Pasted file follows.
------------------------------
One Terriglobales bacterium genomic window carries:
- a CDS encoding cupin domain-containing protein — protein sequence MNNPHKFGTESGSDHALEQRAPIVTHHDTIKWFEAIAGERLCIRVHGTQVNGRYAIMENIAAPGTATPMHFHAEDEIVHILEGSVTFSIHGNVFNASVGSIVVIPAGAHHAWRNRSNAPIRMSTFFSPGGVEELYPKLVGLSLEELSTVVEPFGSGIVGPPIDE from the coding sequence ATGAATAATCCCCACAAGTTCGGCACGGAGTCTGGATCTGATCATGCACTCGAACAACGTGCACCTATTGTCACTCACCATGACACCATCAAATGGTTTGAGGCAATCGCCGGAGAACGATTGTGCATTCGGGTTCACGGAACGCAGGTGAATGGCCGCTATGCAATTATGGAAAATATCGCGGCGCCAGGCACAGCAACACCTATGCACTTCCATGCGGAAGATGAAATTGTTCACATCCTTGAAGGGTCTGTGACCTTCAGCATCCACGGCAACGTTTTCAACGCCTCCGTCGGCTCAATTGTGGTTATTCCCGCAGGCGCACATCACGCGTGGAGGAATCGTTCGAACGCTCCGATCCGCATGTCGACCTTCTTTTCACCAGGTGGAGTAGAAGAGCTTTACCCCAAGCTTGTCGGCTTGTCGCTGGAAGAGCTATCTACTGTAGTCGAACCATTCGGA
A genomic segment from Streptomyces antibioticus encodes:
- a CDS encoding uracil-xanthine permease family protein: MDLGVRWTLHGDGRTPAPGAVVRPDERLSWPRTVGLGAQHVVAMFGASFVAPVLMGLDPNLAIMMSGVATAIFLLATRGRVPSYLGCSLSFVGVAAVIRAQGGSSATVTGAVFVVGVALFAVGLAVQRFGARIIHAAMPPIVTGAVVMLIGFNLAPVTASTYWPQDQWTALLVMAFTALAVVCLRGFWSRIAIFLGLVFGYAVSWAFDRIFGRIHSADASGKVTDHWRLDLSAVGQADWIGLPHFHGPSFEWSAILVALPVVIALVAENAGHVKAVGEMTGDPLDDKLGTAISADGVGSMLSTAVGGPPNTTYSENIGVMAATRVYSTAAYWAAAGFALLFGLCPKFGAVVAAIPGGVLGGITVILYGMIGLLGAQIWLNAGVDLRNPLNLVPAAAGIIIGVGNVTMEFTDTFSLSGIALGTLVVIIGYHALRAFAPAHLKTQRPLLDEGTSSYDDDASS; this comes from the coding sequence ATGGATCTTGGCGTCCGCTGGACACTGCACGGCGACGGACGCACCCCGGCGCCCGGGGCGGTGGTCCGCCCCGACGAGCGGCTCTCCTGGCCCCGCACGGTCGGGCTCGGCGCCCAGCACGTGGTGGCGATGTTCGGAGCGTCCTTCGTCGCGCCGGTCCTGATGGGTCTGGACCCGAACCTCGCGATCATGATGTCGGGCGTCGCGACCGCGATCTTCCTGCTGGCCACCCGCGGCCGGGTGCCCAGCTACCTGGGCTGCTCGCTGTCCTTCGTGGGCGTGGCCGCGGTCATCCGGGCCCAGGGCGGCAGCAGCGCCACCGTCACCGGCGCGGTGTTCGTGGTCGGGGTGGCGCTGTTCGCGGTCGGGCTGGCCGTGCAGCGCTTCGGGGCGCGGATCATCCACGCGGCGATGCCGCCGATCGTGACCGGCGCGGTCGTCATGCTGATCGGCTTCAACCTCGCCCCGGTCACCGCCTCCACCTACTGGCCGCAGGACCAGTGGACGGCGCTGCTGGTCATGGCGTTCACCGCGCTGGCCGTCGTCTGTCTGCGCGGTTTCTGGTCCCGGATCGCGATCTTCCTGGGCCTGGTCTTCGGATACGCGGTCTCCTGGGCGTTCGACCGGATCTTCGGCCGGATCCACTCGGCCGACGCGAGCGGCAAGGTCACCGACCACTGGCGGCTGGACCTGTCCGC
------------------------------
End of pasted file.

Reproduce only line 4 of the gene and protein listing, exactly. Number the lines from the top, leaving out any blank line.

- a CDS encoding uracil-xanthine permease family protein: MDLGVRWTLHGDGRTPAPGAVVRPDERLSWPRTVGLGAQHVVAMFGASFVAPVLMGLDPNLAIMMSGVATAIFLLATRGRVPSYLGCSLSFVGVAAVIRAQGGSSATVTGAVFVVGVALFAVGLAVQRFGARIIHAAMPPIVTGAVVMLIGFNLAPVTASTYWPQDQWTALLVMAFTALAVVCLRGFWSRIAIFLGLVFGYAVSWAFDRIFGRIHSADASGKVTDHWRLDLSAVGQADWIGLPHFHGPSFEWSAILVALPVVIALVAENAGHVKAVGEMTGDPLDDKLGTAISADGVGSMLSTAVGGPPNTTYSENIGVMAATRVYSTAAYWAAAGFALLFGLCPKFGAVVAAIPGGVLGGITVILYGMIGLLGAQIWLNAGVDLRNPLNLVPAAAGIIIGVGNVTMEFTDTFSLSGIALGTLVVIIGYHALRAFAPAHLKTQRPLLDEGTSSYDDDASS; this comes from the coding sequence ATGGATCTTGGCGTCCGCTGGACACTGCACGGCGACGGACGCACCCCGGCGCCCGGGGCGGTGGTCCGCCCCGACGAGCGGCTCTCCTGGCCCCGCACGGTCGGGCTCGGCGCCCAGCACGTGGTGGCGATGTTCGGAGCGTCCTTCGTCGCGCCGGTCCTGATGGGTCTGGACCCGAACCTCGCGATCATGATGTCGGGCGTCGCGACCGCGATCTTCCTGCTGGCCACCCGCGGCCGGGTGCCCAGCTACCTGGGCTGCTCGCTGTCCTTCGTGGGCGTGGCCGCGGTCATCCGGGCCCAGGGCGGCAGCAGCGCCACCGTCACCGGCGCGGTGTTCGTGGTCGGGGTGGCGCTGTTCGCGGTCGGGCTGGCCGTGCAGCGCTTCGGGGCGCGGATCATCCACGCGGCGATGCCGCCGATCGTGACCGGCGCGGTCGTCATGCTGATCGGCTTCAACCTCGCCCCGGTCACCGCCTCCACCTACTGGCCGCAGGACCAGTGGACGGCGCTGCTGGTCATGGCGTTCACCGCGCTGGCCGTCGTCTGTCTGCGCGGTTTCTGGTCCCGGATCGCGATCTTCCTGGGCCTGGTCTTCGGATACGCGGTCTCCTGGGCGTTCGACCGGATCTTCGGCCGGATCCACTCGGCCGACGCGAGCGGCAAGGTCACCGACCACTGGCGGCTGGACCTGTCCGC